If you're an immigrant parent in the United States these days without full citizenship, you need a family care plan in place -- just in case the unthinkable happens and you get deported.
Child care plans make it possible to give your children security even if you aren't there. When making your plan, you need to do the following:
1. Select at least two people who can take care of your children in case of an emergency. That way, there is a backup in case your first choice is unable to serve. Make sure that the people you select are comfortable with your decision.
2. Sign an affidavit giving you caregiver authorization to enroll your child in school or have your child treated at the doctor or hospital for any medical issues. If you aren't certain how to go about this, talk to an attorney who can help you with family legal matters and custody issues.
3. Make certain that your children know who their caregivers will be if you aren't there. Have your children memorize their names and phone numbers. Make sure that you know the numbers by heart as well, just in case you aren't given time to look anything up or retrieve the information from home.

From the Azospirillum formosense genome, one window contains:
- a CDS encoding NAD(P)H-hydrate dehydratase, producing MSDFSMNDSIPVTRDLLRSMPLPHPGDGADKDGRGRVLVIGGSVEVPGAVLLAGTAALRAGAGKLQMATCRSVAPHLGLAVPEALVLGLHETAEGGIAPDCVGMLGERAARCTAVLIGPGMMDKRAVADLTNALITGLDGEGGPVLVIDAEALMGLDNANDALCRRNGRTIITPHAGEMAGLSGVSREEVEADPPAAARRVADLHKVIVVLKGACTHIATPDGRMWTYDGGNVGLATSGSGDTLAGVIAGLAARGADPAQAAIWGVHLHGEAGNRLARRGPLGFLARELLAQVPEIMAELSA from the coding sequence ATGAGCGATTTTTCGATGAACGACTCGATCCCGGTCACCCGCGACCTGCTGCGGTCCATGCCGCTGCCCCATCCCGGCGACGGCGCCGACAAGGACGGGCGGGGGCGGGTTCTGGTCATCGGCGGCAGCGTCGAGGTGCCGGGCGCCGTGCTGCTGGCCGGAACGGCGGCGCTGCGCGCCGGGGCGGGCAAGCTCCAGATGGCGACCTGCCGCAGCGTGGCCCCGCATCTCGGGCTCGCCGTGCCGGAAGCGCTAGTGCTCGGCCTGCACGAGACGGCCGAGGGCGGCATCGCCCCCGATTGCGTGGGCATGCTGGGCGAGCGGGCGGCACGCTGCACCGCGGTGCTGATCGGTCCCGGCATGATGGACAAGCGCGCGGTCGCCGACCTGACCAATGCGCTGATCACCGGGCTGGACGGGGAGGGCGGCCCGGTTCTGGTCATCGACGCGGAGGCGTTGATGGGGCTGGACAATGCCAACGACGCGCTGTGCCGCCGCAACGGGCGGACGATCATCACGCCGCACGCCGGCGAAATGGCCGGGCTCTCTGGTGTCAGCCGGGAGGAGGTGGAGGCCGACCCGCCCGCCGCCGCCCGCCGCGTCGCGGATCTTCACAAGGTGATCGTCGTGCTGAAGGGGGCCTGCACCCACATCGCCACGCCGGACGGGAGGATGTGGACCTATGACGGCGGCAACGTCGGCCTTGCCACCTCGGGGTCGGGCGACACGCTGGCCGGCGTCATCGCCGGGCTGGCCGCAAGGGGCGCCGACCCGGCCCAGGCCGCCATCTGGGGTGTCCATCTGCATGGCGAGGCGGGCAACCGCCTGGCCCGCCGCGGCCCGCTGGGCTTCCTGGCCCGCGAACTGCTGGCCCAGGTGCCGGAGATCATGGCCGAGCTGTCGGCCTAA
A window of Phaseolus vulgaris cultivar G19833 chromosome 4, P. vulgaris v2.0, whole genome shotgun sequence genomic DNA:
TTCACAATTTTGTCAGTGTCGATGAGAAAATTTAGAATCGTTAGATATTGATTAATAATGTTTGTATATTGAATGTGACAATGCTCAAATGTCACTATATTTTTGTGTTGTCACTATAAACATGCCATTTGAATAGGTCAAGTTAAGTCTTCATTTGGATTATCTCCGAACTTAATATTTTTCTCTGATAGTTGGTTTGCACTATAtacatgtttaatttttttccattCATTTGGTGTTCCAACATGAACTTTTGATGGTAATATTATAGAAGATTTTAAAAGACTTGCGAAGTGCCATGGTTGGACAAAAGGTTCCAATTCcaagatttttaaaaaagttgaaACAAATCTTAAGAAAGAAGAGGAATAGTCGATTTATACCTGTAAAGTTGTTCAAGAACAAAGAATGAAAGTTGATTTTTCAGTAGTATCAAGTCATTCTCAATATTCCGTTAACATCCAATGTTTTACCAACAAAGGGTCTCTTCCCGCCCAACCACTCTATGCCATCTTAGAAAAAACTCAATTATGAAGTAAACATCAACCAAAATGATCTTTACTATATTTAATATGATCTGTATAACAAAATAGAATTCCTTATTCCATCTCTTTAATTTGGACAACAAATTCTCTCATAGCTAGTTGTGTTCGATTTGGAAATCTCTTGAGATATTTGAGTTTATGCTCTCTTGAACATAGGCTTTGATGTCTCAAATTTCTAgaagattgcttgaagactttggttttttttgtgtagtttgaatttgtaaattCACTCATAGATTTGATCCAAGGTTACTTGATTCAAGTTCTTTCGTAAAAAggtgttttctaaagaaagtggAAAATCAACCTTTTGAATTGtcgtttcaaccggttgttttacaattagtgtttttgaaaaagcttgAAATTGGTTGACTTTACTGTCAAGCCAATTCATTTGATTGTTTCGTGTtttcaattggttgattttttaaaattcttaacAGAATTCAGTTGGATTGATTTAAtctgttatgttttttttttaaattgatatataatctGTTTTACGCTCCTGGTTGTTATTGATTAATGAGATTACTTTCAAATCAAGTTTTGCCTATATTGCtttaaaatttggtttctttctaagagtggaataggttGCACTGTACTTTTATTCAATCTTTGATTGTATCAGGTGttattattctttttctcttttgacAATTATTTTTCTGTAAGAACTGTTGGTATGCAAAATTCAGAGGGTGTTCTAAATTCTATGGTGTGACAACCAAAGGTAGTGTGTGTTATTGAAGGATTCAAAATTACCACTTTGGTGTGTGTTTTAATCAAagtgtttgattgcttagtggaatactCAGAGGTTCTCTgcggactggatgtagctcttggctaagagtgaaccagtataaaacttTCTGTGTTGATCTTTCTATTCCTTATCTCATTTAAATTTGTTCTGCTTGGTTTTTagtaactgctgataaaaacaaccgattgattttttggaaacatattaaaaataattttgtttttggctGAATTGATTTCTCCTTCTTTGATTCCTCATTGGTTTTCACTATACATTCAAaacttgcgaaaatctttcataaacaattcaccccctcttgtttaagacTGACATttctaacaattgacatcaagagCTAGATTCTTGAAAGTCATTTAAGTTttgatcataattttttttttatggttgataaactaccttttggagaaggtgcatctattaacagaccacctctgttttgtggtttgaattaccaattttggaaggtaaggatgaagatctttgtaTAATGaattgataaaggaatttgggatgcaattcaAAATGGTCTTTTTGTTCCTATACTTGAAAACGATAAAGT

4. Update school records so that the school is aware that the caregivers are authorized to pick your children up from school if you aren't there. Otherwise, they may not release them.
5. Prepare a packet of important documents for your caregivers. Include a copy of your child's birth certificate, shot records, list of doctors, list of medications, list of medical conditions, health insurance and school information. Make sure that you also include a contact list of relatives both inside the country and out -- anyone you want contacted in an emergency.
While you don't want to alarm your children, it's important to be realistic and practical about matters. You can reassure your children that you are making certain that they are safe, no matter what happens in these uncertain times.